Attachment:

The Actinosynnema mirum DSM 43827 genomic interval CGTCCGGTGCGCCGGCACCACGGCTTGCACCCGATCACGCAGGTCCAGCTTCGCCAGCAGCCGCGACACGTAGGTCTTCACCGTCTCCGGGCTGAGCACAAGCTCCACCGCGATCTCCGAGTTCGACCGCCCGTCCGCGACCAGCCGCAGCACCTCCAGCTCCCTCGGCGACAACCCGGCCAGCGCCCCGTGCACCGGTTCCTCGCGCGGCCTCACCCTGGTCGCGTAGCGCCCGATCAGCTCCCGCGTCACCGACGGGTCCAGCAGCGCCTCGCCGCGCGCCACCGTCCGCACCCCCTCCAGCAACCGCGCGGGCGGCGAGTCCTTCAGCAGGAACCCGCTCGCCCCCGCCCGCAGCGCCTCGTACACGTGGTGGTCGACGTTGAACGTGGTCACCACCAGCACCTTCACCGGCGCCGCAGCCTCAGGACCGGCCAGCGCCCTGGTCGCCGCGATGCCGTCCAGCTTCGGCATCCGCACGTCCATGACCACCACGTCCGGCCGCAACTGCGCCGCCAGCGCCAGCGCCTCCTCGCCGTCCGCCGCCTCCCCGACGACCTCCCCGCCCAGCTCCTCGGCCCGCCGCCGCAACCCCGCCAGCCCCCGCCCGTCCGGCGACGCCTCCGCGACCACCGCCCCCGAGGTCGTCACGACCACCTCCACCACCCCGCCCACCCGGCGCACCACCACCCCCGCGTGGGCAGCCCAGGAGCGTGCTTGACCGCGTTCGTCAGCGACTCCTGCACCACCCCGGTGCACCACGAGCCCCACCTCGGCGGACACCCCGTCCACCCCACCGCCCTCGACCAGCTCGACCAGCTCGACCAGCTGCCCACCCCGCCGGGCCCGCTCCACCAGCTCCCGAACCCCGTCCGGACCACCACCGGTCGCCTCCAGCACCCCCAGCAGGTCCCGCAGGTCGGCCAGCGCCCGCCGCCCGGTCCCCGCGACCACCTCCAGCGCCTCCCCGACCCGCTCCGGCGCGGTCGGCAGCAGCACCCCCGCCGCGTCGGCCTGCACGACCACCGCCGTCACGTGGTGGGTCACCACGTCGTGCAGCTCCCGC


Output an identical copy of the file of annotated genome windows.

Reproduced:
The Actinosynnema mirum DSM 43827 genomic interval CGTCCGGTGCGCCGGCACCACGGCTTGCACCCGATCACGCAGGTCCAGCTTCGCCAGCAGCCGCGACACGTAGGTCTTCACCGTCTCCGGGCTGAGCACAAGCTCCACCGCGATCTCCGAGTTCGACCGCCCGTCCGCGACCAGCCGCAGCACCTCCAGCTCCCTCGGCGACAACCCGGCCAGCGCCCCGTGCACCGGTTCCTCGCGCGGCCTCACCCTGGTCGCGTAGCGCCCGATCAGCTCCCGCGTCACCGACGGGTCCAGCAGCGCCTCGCCGCGCGCCACCGTCCGCACCCCCTCCAGCAACCGCGCGGGCGGCGAGTCCTTCAGCAGGAACCCGCTCGCCCCCGCCCGCAGCGCCTCGTACACGTGGTGGTCGACGTTGAACGTGGTCACCACCAGCACCTTCACCGGCGCCGCAGCCTCAGGACCGGCCAGCGCCCTGGTCGCCGCGATGCCGTCCAGCTTCGGCATCCGCACGTCCATGACCACCACGTCCGGCCGCAACTGCGCCGCCAGCGCCAGCGCCTCCTCGCCGTCCGCCGCCTCCCCGACGACCTCCCCGCCCAGCTCCTCGGCCCGCCGCCGCAACCCCGCCAGCCCCCGCCCGTCCGGCGACGCCTCCGCGACCACCGCCCCCGAGGTCGTCACGACCACCTCCACCACCCCGCCCACCCGGCGCACCACCACCCCCGCGTGGGCAGCCCAGGAGCGTGCTTGACCGCGTTCGTCAGCGACTCCTGCACCACCCCGGTGCACCACGAGCCCCACCTCGGCGGACACCCCGTCCACCCCACCGCCCTCGACCAGCTCGACCAGCTCGACCAGCTGCCCACCCCGCCGGGCCCGCTCCACCAGCTCCCGAACCCCGTCCGGACCACCACCGGTCGCCTCCAGCACCCCCAGCAGGTCCCGCAGGTCGGCCAGCGCCCGCCGCCCGGTCCCCGCGACCACCTCCAGCGCCTCCCCGACCCGCTCCGGCGCGGTCGGCAGCAGCACCCCCGCCGCGTCGGCCTGCACGACCACCGCCGTCACGTGGTGGGTCACCACGTCGTGCAGCTCCCGC